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State Says Deaf Student May Take Service Dog to School

The New York Times
March 11, 2008
By Winnie Hu


John Cave with Simba

More than a year after the East Meadow School District in Nassau County barred a deaf high school student from taking his service dog to school, a state official ruled on Monday that the district had violated the state’s Human Rights Law.

The 21-page ruling by Kumiki Gibson, the commissioner of the Division of Human Rights, found that students with disabilities were entitled to have a service dog with them in school under state law and ordered the East Meadow district to change its policy immediately.

In a phone interview, Commissioner Gibson said the ruling set a precedent for public school districts across the state, though she currently knew of no other district where the issue had been raised. “State law provides for an absolute right to students with disabilities to use a guide, hearing or service dog in school,” she said.

The Division of Human Rights began investigating East Meadow’s policy after learning that John Cave Jr., now 15, had been denied permission to take his dog — a yellow Labrador retriever named Simba — to his classes at W. Tresper Clarke, a combined middle and high school campus with 1,500 students.

Leon J. Campo, the East Meadow schools superintendent, said that the district had reached its decision after concluding that having a dog in school would provide no instructional benefit to the student, and could pose a health risk to students with severe allergies and create safety issues during fire drills and practice lockdowns.

“We are responsible for all the students in our care,” he said. “You really have to think health and safety first, and then you educate.”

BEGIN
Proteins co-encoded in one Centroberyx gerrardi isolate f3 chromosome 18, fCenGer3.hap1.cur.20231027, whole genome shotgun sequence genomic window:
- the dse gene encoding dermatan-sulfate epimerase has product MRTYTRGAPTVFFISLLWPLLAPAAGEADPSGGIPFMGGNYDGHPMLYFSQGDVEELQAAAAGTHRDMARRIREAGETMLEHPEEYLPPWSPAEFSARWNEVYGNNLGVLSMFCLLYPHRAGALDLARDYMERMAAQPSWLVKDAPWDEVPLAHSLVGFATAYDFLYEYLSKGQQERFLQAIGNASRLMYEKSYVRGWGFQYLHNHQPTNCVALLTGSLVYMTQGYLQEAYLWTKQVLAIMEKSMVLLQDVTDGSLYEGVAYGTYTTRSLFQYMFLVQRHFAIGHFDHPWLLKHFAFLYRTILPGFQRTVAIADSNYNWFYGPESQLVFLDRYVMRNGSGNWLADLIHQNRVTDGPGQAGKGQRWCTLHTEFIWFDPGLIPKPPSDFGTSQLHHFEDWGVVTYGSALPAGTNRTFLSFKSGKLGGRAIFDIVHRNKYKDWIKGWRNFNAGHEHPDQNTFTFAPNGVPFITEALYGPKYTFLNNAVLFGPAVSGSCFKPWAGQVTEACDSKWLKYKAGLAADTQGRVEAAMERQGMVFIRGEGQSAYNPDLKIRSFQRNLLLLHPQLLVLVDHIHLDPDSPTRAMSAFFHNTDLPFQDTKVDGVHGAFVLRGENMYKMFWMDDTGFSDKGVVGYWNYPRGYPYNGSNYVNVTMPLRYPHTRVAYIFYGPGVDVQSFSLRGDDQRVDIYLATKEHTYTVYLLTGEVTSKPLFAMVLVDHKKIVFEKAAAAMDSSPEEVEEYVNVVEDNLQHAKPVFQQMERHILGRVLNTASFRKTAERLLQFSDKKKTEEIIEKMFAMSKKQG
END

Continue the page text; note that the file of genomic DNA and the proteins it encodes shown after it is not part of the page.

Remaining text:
Mr. Campo said that the district housed a county program for hearing-impaired students and that none of those students had requested the presence of a service dog.

Carol Melnick, a lawyer for the district, said that the ruling would be appealed in State Supreme Court, automatically staying the order for the change of policy.

John Cave’s mother, Nancy, said that her son, who has cochlear implants, was trained to handle the dog and that air filters could be installed for students with allergies. She said that Simba accompanied her son almost everywhere, alerting him to sounds he cannot hear, like fire alarms or someone calling his name.

In January 2007, the Cave family filed a federal lawsuit against the district over the issue, seeking $150 million in damages for a violation of John Jr.’s civil rights. A federal court later dismissed the case, saying that the family had not pursued all its options with the school district.

Paul J. Margiotta, the family’s lawyer, said on Monday that the family planned to file a state lawsuit against the district within a week, claiming $150 million for violation of civil rights.